FIG. 7 discloses another brake pad 68 having a backing plate 70 that has a lining 72 bonded thereto. A graphite block 74 is spaced forwardly from the leading edge 76 of the frictional lining 72 and bonded to the backing plate 70. The block 74 extends the full width of lining 72. The rotor 12, when rotating and when the brakes are actuacted, has its surface section 33 engage block 74. Further rotation of rotor 12 a small arcuate amount causes the then lubricated section 33 to contact the leading edge 76 of the brake lining 72.
It has been found that all of the above embodiments have the advantages of placing lubricant on the rotor just before or simultaneously as the rotor comes into contact with the leading edge of the friction lining. Because it has been determined that the leading edge of the brake lining is the major cause of brake noise, it is important to place the lubricant on the rotor such that the full effect of the lubricant is felt by the leading edge of the brake pad.
The preferred embodiments have great advantages over other brake pads that have lubricant discs embeded within the midsection of the lining. The midsection of the lining of the conventional brake pads wipes off most of the lubricant from the rotor section before the rotor section rotates around to contact the leading edge of the friction lining. In addition, by having the lubricant applied in the proximity of the leading edge of the lining, the rotor does not disperse the lubricant even though the rotor may be rapidly rotating. The rotor section 33 speeds to rotate only a small amount, if at all, before contacting the leading edge of the brake lining.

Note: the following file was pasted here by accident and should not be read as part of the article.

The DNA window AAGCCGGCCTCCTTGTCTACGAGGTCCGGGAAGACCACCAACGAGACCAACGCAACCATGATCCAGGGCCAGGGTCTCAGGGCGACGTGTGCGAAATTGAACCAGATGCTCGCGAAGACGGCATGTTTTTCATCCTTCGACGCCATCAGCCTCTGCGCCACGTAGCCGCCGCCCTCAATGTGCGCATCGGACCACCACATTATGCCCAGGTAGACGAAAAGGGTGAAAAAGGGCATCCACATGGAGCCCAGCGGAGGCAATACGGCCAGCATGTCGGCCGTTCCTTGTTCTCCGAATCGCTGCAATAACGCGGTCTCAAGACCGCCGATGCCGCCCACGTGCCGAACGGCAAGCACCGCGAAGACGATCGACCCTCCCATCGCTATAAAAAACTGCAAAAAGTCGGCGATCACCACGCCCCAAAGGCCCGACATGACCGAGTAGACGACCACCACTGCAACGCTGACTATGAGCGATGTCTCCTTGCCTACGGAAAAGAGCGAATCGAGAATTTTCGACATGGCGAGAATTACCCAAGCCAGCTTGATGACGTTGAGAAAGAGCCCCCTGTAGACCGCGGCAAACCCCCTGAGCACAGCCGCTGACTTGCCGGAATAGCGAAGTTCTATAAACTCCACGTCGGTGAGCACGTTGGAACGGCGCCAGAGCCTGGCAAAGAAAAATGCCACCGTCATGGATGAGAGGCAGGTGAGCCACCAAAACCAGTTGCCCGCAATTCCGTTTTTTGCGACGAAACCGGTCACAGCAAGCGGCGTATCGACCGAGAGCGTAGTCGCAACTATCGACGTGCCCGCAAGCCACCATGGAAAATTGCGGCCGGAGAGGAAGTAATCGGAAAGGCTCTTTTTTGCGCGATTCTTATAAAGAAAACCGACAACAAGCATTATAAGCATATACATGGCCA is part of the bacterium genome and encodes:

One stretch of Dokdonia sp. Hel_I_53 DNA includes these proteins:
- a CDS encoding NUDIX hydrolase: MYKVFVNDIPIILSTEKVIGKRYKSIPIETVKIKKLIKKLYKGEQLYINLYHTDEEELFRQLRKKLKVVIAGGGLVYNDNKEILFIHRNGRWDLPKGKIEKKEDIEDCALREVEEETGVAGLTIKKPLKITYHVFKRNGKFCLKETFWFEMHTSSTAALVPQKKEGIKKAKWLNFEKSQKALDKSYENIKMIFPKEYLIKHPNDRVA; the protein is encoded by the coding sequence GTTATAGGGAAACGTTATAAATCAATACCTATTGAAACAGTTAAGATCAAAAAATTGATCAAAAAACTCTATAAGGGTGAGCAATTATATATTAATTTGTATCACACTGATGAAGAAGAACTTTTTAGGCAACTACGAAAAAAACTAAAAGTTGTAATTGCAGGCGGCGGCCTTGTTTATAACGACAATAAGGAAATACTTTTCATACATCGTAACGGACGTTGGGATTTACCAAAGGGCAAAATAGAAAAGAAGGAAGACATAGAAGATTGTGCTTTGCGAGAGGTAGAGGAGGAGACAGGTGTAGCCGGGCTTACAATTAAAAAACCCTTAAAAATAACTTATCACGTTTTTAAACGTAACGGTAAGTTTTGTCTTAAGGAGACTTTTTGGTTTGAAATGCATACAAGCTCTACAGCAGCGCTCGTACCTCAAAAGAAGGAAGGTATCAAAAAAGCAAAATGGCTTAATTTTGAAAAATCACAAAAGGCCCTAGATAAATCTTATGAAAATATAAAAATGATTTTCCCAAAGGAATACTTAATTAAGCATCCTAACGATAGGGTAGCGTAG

Even though positioning the lubricant at a rear edge of the brake pad is better than at a midsection of the brake pad, the leading position is preferred. If the lubricating section was applied at the rear section of the brake pad, a substantial portion of the lubricant would be dispersed off of the rotor due to the rapid rotation of the rotor before the lubricated rotor section engages the leading edge of the brake lining.
In this fashion, a disc brake assembly is constructed that most advantageously lubricates a rotor section before or simultaneously as the rotor section abuts a leading edge of the brake lining.
Variations and modifications of the present invention are possible without departing from its scope and spirit as defined by the appended claims.
This invention has industrial applicability to motor vehicles and provides an effective and quiet brake.
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|U.S. Classification||188/250.00B, 188/264.00B, 188/26, 188/73.1|
|International Classification||F16D65/00, F16D69/00, F16D65/092|
|Cooperative Classification||F16D65/0006, F16D2069/004, F16D2069/002, F16D69/00, F16D65/092|
|European Classification||F16D65/092, F16D65/00A, F16D69/00|
|Mar 2, 1983||AS||Assignment|
Owner name: FORD MOTOR COMPANY,DEARBORN,MI. A CORP OF DE.
Free format text: ASSIGNMENT OF ASSIGNORS INTEREST.;ASSIGNORS:BRACKEN, WILLIAM J.;SAKIOKA, JOHNNY K. JR.;REEL/FRAME:004100/0442
Effective date: 19820928
|May 19, 1988||FPAY||Fee payment|
Year of fee payment: 4
|Jul 7, 1992||REMI||Maintenance fee reminder mailed|
|Dec 6, 1992||LAPS||Lapse for failure to pay maintenance fees|
|Feb 16, 1993||FP||Expired due to failure to pay maintenance fee|
Effective date: 19921208